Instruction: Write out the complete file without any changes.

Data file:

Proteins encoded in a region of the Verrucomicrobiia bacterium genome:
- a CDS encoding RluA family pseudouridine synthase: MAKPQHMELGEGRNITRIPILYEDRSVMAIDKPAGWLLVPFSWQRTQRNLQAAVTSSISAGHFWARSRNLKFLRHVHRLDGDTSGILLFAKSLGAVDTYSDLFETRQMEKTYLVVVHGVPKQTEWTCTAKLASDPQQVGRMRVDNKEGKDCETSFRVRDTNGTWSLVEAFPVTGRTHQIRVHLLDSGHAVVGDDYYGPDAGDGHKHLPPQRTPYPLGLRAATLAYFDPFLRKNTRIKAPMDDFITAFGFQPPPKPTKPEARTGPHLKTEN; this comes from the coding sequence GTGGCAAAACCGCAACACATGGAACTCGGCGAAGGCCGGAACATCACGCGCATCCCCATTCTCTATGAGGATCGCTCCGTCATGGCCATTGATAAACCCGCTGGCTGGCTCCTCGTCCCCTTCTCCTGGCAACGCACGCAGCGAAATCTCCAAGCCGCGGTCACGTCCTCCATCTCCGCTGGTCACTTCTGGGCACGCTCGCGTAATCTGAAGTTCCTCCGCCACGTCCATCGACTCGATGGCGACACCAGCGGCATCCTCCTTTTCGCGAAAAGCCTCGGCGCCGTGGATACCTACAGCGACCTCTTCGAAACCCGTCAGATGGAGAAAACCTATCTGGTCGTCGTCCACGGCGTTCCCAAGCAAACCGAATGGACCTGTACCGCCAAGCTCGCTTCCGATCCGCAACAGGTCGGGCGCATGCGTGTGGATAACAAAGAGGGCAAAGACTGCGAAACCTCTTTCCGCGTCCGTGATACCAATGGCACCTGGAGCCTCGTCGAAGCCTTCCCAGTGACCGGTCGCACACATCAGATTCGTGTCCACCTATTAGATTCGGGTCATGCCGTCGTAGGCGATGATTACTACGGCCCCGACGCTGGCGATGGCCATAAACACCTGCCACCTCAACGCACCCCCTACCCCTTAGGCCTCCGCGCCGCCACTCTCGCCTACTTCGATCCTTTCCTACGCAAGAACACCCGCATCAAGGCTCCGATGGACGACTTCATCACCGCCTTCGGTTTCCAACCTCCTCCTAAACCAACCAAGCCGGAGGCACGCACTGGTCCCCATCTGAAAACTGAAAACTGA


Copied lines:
Proteins encoded in a region of the Verrucomicrobiia bacterium genome:
- a CDS encoding RluA family pseudouridine synthase: MAKPQHMELGEGRNITRIPILYEDRSVMAIDKPAGWLLVPFSWQRTQRNLQAAVTSSISAGHFWARSRNLKFLRHVHRLDGDTSGILLFAKSLGAVDTYSDLFETRQMEKTYLVVVHGVPKQTEWTCTAKLASDPQQVGRMRVDNKEGKDCETSFRVRDTNGTWSLVEAFPVTGRTHQIRVHLLDSGHAVVGDDYYGPDAGDGHKHLPPQRTPYPLGLRAATLAYFDPFLRKNTRIKAPMDDFITAFGFQPPPKPTKPEARTGPHLKTEN; this comes from the coding sequence GTGGCAAAACCGCAACACATGGAACTCGGCGAAGGCCGGAACATCACGCGCATCCCCATTCTCTATGAGGATCGCTCCGTCATGGCCATTGATAAACCCGCTGGCTGGCTCCTCGTCCCCTTCTCCTGGCAACGCACGCAGCGAAATCTCCAAGCCGCGGTCACGTCCTCCATCTCCGCTGGTCACTTCTGGGCACGCTCGCGTAATCTGAAGTTCCTCCGCCACGTCCATCGACTCGATGGCGACACCAGCGGCATCCTCCTTTTCGCGAAAAGCCTCGGCGCCGTGGATACCTACAGCGACCTCTTCGAAACCCGTCAGATGGAGAAAACCTATCTGGTCGTCGTCCACGGCGTTCCCAAGCAAACCGAATGGACCTGTACCGCCAAGCTCGCTTCCGATCCGCAACAGGTCGGGCGCATGCGTGTGGATAACAAAGAGGGCAAAGACTGCGAAACCTCTTTCCGCGTCCGTGATACCAATGGCACCTGGAGCCTCGTCGAAGCCTTCCCAGTGACCGGTCGCACACATCAGATTCGTGTCCACCTATTAGATTCGGGTCATGCCGTCGTAGGCGATGATTACTACGGCCCCGACGCTGGCGATGGCCATAAACACCTGCCACCTCAACGCACCCCCTACCCCTTAGGCCTCCGCGCCGCCACTCTCGCCTACTTCGATCCTTTCCTACGCAAGAACACCCGCATCAAGGCTCCGATGGACGACTTCATCACCGCCTTCGGTTTCCAACCTCCTCCTAAACCAACCAAGCCGGAGGCACGCACTGGTCCCCATCTGAAAACTGAAAACTGA